Saturday, 1 November 2014

Selvedge cuts the cloth

    I had the pleasure of meeting a lot of Selvedge readers in a lovely Regency house in Highgate recently - we were exploring the history and use of linen through the last three centuries.    An interesting account of Georgian domestic life told  by Amanda Vickery illustrated the growing luxury and  richness of the households and their collections of silver, china, furniture art works and textiles including domestic linen, (all to grace their fine mahogany, walnut and oak dining tables.)     Amanda showed us how linen influenced every event in the lives of people at each stage of their lives - from the baby's wrap to the funeral shroud,  and was prized as something that stood for cleanliness, a healthy life, a clean, moral one and was part of every ceremonial church and domestic occasion.  We went on to look at some of my own examples of the most humble weavings to damask linen and fine lace, and noted that the chosen textiles were often made in the convents by holy nuns. Skilled embroiderers undertook the making of  grand confections, often incorporating the family connection, and those who could afford it, demanded the very best for every domestic use.
  In France,  enormous damask cloths with designs of wild life, game and hunting themes were made for the huge banquets given in the chateaux, with dozens of matching napkins.   Others celebrated horses and carriages, others the flowers of the gardens - very often roses.  The grand beds were dressed in the very finest linen and all the top sheets and pillow cases had deep borders of the most elaborate needlework or lace.  The lace was made in many different ways, with pins, bobbins and other tools and I have myself got two matching 'birthing' sheets with hand-embroidered designs of  life-size water lilies (Monet designs) and iris to a depth of 3 feet at the top end of each sheet, all done in the most exquisite satin stitch. They have huge initials and coronets worked into the designs which proclaim (loudly) that they were the property of the Noblesse.(French aristocracy). I have since welcomed six of the ladies who attended this Hampstead event, at my own home and stores in Bradford on Avon, so does one thing lead to another!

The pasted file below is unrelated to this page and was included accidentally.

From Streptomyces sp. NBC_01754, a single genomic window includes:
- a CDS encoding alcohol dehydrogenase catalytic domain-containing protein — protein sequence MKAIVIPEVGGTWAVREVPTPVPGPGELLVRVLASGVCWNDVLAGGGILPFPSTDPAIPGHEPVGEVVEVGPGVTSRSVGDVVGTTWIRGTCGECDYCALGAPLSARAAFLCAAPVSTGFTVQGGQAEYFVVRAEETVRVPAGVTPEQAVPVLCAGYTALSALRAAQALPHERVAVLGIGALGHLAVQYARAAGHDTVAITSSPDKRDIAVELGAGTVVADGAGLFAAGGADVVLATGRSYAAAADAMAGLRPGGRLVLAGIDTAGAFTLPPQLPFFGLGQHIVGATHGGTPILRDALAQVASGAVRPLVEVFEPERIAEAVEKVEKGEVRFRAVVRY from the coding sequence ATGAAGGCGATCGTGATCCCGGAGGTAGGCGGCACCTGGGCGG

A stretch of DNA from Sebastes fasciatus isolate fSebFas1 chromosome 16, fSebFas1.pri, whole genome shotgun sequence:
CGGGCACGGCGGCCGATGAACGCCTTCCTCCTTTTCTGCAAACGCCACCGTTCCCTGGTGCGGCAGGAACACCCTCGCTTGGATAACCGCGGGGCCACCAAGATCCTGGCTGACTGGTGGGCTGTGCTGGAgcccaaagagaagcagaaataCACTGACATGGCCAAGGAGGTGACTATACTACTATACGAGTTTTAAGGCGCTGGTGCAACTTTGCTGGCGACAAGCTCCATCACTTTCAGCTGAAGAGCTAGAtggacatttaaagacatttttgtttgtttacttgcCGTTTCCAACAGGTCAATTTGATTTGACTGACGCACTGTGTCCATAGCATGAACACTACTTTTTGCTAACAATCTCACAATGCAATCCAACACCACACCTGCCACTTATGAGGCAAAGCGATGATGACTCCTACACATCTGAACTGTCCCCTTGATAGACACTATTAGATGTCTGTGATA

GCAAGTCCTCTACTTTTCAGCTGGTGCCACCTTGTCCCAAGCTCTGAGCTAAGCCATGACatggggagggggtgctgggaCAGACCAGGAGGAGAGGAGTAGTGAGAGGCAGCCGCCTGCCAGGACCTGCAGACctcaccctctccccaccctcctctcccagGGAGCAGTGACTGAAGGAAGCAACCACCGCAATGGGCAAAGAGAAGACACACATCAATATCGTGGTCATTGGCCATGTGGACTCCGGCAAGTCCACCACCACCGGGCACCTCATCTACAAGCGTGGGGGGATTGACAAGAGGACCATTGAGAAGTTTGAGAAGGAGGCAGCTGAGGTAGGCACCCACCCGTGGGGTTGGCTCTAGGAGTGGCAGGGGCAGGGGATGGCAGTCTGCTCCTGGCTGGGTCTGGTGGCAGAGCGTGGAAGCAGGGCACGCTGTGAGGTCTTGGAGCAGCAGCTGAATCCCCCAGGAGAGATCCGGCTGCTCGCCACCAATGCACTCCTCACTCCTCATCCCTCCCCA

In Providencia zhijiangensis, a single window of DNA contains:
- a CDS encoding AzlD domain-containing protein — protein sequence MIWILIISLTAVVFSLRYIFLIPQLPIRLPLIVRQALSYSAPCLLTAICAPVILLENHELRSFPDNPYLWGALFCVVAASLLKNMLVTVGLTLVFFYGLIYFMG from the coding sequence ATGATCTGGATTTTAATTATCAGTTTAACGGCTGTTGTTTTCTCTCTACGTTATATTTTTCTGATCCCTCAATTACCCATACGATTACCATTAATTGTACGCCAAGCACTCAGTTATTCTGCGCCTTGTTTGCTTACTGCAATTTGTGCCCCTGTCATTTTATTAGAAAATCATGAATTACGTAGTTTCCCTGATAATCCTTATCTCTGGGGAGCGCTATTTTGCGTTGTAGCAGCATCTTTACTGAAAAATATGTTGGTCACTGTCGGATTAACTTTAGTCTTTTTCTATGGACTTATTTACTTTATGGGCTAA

Polly Leonard, the Editor and good friend of mine, sends this advert to invite you to her brilliant Christmas Fair, where you can meet many of the people featured in this great Magazine and see their goods and works.  Wish I could go but family illness prevents!  Tickets are £7.50 each for a super day in the textile world with lots of cutting edge inspiration!


  1. How I wish that I might have been able to attend this year's Winter Fair, having been a loyal subscriber to the magazine for many years, and actually visited a fair when it was still held in Highgate, near the shop.

    I really enjoyed reading your appreciation of linen which I share.

    Best wishes from New York.

    1. I know many readers of Selvedge live far away but the magazine seems to bring like-minded together and I can remember Polly selling 70 subscriptions to the mag. many years ago when she had a stall at one of my fairs at the American Museum nr. Bath (Claverton)and we all knew it would be a success! EB